Caitlin's Reviews > Alice Invents a Little Game and Alice Always Wins

Alice Invents a Little Game and Alice Always Wins by Nick Flynn
Rate this book
Clear rating

's review
Oct 04, 11

Alice Invents a Little Game and Alice Always Wins: A Play by Nick Flynn
Faber and Faber, Inc., New York, 2008.

“Alice: Knock, Knock… Now you say, Who’s there?”
Alice Invents a Little Game and Alice Always Wins is a very unique play. The characters draw each other in and push each other away much in the same way that they intrigue the audience only to confuse us more. With only fifty-eight pages and one setting, Nick Flynn manages to build a world containing four very different characters lead us through a twisted journey.

The play Alice Invents a Little Game and Alice Always Wins is told entirely by four characters, Alice, Gideon, Esra, and Ivan, on a sidewalk in front of an apartment building. We never get to see anything besides the outside of this building, and we only have the characters’ word that they actually did anything they mention that took place out of this setting. Alice watches everything from her chair on the sidewalk, Gideon just wants to get back into “the apartment that may or may not be his” as the summary says, Esra is wasting time while waiting for her mother to come home and let her in, and Ivan keeps showing up but never gives a reason for his presence. They all seem to be stuck together under strange circumstances that could possibly be a game of Alice’s making, which is suggested by the title.

The writing style is succinct and to the point, but detailed enough for the reader to perfectly visualize everything from the setting and props to the characters’ movements. I am more used to reading film screenplays than I am reading plays so I’m not sure what is normal for a play, but I noticed that in descriptions he often left out small words like “the”. This seemed strange to me, but it worked fine; I was never confused by the writing style. Flynn described every move the characters made, including facial movements, which really helped me to visualize what they would be doing on stage.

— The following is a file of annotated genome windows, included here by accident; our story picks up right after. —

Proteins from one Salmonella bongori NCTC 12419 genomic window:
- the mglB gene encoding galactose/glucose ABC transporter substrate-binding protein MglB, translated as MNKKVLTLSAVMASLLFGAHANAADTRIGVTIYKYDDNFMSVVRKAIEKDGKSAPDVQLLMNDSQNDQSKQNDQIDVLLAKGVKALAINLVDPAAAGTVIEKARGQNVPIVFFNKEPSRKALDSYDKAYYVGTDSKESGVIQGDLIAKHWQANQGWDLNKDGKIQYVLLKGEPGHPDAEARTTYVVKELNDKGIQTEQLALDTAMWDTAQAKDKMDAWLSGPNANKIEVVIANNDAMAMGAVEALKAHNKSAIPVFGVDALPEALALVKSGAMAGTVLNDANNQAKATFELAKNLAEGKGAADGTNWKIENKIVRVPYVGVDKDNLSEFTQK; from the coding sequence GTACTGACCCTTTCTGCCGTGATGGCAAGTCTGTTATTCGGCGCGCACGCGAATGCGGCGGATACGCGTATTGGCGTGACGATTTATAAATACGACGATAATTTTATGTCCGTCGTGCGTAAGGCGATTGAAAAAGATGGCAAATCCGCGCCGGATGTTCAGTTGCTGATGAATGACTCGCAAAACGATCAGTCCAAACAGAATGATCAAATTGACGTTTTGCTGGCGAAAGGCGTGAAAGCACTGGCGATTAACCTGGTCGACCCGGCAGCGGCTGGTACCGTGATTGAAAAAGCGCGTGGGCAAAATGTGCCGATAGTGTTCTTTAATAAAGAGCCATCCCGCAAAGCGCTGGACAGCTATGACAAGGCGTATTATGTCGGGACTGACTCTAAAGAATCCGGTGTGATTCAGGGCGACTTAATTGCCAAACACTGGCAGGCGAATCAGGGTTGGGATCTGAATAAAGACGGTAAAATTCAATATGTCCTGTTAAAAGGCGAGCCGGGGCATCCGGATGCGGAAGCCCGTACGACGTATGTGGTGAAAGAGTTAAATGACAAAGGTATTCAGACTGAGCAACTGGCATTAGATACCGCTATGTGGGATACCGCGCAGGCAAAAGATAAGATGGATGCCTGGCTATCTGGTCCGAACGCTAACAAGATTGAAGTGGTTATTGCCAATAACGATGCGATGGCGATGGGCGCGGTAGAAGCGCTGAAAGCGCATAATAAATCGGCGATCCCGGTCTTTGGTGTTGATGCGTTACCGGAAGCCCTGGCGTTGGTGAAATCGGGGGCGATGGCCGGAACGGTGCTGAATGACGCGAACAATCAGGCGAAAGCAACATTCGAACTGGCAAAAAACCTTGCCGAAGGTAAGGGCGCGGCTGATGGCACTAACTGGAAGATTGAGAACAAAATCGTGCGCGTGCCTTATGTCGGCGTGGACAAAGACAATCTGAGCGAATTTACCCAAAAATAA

“Unable to make sense of their predicament, let alone alter it, the four float aimlessly in and out of seeming reality…” this description given in the summary perfectly fits the characters. I felt as though they were just as confused as I was at times, and none seemed to know what to do next or how they would even go about doing it if they had an idea. The characters took turns leaving the stage to go out into the world, but all returned to the apartment building. Each character has a different reason for being there, but it was hard to tell who was being honest; Esra is the only character whose reasons for staying I understood and believed.

This book showed how to have extremely different characters interact, and how to keep your characters’ pasts and motivations mysterious while still having character development. I would definitely use the same style of characterization in my own work now that I have seen it. It was interesting to see which bonds formed between which characters as the play progressed.

Sign into Goodreads to see if any of your friends have read Alice Invents a Little Game and Alice Always Wins.
sign in »

No comments have been added yet.